Two weeks ago, during an extended study session on the proposed Zoning Code revision, the City Council spent a lot of time discussing the proposed Tier 3 development.
Council members Terry O’Day, Pam O’Connor and Gleam Davis vehemently defended the inclusion of Tier 3. In the previous Council, the three of them, and Bob Holbrook, who did not run for re-election, constituted a majority of four. Each of the four took campaign contributions from developers and returned the favor by approving their projects.
Some months ago, the Santa Monica Transparency Group filed 31 complaints, alleging O’Connor, then the mayor, had accepted illegal campaign contributions. Subsequently, O’Day allegedly founded a PAC, funded it with developers’ money and headlined a mailer for O’Connor and Frank Gruber “Responsible Leadership for A Better Santa Monica.” It got more laughs than votes. Gruber lost. O’Connor ran 2,000 votes behind incumbent Kevin McKeown and newcomer Sue Himmelrich. The new majority of four consisted of McKeown. Himmelrich, and Council members.Tony Vazquez and Ted Winterer. None of them takes developer money. The new minority of three consisted of O’Day, O’Connor and Davis. Davis, like the O’s, took money from developers.
The Planning Commission, which literally spent years revising the Zoning Code, came late to approval of Tier 3, which the Planning staff liked, but most residents opposed. Now Davis pushed for Tier 3 — 55 feet tall, first floors commercial and upper floors residential.
O’Connor enlarged on Davis’s thesis that the state’s cancellation of its redevelopment agencies made it impossible for the City to finance affordable housing without the so-called community benefits that derive from market rate residential projects.
Engaging in bizarre wishful thinking, O’Connor said, “I guess you could say, I’m only for affordable housing and to heck with anybody who has some success in life, who wants to live in Santa Monica, who came home after they went away to college, and happened to get a good education, so they’re not living at the level that they would qualify for, but we don’t want to build housing for them. We don’t them to live here,” O’Connor said.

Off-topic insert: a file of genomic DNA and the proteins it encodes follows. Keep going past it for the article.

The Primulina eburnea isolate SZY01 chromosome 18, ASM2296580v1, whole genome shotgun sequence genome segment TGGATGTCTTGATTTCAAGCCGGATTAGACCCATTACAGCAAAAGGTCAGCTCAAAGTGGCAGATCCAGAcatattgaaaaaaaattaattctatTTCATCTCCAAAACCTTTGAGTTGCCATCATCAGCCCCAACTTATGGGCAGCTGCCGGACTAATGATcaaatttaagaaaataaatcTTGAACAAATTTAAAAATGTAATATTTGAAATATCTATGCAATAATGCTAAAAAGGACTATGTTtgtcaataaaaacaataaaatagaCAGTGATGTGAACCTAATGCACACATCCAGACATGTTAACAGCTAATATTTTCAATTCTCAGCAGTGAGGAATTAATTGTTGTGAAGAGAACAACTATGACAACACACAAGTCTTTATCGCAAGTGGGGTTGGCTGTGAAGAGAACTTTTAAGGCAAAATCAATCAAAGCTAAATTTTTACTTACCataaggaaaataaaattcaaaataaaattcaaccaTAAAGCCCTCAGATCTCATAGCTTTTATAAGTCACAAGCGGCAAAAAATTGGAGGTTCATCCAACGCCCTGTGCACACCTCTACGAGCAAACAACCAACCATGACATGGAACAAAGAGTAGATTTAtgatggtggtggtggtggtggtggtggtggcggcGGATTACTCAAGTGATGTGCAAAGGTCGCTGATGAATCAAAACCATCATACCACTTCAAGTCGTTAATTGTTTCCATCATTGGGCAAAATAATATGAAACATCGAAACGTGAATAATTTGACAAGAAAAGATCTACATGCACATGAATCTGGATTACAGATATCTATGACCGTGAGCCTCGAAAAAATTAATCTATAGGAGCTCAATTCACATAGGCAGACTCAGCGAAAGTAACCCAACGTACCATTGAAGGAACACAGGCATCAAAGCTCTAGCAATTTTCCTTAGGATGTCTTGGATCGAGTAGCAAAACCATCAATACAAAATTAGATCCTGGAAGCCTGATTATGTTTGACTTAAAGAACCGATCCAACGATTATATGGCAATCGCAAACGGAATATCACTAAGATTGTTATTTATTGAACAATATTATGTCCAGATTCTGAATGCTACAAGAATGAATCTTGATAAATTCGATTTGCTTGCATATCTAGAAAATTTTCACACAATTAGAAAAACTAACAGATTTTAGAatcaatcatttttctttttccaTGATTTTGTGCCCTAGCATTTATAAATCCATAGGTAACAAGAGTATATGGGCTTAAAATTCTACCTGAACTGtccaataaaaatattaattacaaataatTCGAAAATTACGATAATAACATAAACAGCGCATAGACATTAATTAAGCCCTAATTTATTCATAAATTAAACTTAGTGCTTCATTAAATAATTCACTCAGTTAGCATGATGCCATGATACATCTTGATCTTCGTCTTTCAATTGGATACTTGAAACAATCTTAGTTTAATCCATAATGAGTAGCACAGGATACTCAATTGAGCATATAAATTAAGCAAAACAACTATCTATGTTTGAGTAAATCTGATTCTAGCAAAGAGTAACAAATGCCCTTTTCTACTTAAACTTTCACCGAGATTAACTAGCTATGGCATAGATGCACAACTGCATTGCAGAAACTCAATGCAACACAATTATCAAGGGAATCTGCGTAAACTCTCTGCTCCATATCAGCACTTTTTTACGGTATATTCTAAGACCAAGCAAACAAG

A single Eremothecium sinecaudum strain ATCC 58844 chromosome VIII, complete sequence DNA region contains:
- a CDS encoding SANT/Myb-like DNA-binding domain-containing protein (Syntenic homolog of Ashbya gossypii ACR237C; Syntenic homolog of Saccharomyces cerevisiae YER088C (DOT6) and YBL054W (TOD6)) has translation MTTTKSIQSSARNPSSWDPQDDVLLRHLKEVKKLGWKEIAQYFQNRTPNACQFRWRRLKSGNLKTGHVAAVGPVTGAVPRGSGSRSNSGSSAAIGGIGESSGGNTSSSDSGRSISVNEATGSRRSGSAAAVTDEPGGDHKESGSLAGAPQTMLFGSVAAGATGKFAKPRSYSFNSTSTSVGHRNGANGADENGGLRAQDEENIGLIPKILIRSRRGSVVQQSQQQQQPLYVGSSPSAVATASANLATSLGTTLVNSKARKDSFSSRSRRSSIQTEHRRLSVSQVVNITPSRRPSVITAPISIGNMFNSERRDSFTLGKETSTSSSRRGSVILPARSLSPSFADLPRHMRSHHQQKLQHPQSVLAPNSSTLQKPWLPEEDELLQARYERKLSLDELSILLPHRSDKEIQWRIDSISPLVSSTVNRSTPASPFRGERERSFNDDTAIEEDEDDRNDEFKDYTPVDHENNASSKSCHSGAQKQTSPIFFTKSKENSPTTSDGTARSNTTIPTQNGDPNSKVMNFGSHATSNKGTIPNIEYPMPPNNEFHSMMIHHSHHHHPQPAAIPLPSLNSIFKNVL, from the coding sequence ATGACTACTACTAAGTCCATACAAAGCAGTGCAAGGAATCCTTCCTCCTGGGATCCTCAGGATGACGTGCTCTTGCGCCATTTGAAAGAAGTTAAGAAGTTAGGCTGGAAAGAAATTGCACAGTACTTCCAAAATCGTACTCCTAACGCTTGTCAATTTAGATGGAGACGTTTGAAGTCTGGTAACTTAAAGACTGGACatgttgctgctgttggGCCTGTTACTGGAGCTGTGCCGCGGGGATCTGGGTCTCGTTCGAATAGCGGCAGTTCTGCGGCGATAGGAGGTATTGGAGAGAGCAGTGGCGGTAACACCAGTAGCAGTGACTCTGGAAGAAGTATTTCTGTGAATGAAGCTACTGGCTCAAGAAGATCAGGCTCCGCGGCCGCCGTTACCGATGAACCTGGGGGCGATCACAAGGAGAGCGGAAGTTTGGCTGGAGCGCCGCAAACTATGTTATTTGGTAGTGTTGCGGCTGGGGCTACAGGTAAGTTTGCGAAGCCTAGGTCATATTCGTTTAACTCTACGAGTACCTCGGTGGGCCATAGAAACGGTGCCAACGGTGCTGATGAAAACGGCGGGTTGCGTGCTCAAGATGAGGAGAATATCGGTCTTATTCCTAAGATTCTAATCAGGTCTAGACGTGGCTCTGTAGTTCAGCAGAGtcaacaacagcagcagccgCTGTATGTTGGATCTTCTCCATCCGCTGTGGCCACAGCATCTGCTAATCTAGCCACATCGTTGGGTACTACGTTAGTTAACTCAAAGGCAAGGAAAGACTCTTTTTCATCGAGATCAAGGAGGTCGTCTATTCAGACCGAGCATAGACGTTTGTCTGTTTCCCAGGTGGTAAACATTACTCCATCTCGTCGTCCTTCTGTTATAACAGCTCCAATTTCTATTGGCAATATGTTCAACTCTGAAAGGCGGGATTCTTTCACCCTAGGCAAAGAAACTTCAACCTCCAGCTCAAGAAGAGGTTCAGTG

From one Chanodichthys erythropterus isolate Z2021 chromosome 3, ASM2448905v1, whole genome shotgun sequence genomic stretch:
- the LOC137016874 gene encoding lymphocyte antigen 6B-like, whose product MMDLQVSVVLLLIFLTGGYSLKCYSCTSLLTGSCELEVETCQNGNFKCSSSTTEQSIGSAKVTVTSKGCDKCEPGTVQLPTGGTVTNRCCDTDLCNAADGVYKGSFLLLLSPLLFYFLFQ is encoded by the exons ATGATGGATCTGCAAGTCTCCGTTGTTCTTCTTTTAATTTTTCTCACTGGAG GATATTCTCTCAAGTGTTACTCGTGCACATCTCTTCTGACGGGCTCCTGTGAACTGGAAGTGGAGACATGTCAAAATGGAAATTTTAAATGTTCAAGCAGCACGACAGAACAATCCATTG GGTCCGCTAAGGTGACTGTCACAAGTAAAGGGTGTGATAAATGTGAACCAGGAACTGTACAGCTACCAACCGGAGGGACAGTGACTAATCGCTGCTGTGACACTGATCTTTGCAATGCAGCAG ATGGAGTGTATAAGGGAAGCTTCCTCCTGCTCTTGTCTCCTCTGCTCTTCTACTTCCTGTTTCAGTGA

Opposing the elimination of Tier 3 development on the mixed-used boulevards, she dubbed the code “the rich get richer zoning code.”
She concluded melodramatically, “You can beat your chest and say I’m for affordable housing,” she said, “but you’re not going to see much of it built.”
Davis seconded the notion. “If we limit this to affordable housing we will never get affordable housing for seniors who are on retirement,” she said. “We will never get affordable housing built for people who are on disability. The only way we’re going to get those kinds of units is if we make them inclusionary and put those type of requirements in a Tier 3 type of development where we can do some type of negotiation.
“If we want to transform Wilshire, and maybe we don’t, that’s another thing we should be honest about: We like Wilshire the way it is. Chase bank building, car wash, the occasional restaurant, one story, no housing, that’s fine. But let’s be honest about it because unless you start to build some density along the boulevards you’re not going to transform the boulevards,” she said.
Davis then indulged in a little word play, saying the city suffers from “affluenza.”
“We have a lot of rich people here,” she said. “What I see, then, is we’re going to have 100 percent affordable housing and then we’re going to have everybody else. We are going to be the epitome of what is wrong in this country, which is we’re going to have people who can live in subsidized housing and rich people and we’re not going to have a middle class.”
“I think we have it right now,” Vazquez said. “Santa Monica will have a wide gap between the rich and the poor. “All the housing we have now is for the rich.”
Apparently, neither O’Connor nor Davis saw any connection between the campaign contributions they took from developers and the current housing imbalance. But a great many residents and McKeown, Vazquez, Winterer and Himmelrich do.
The Council has yet to make any definitive decisions. On May 6, it will hold what will ostensibly be the definitive meeting. Or not. The majority of four have the last word now.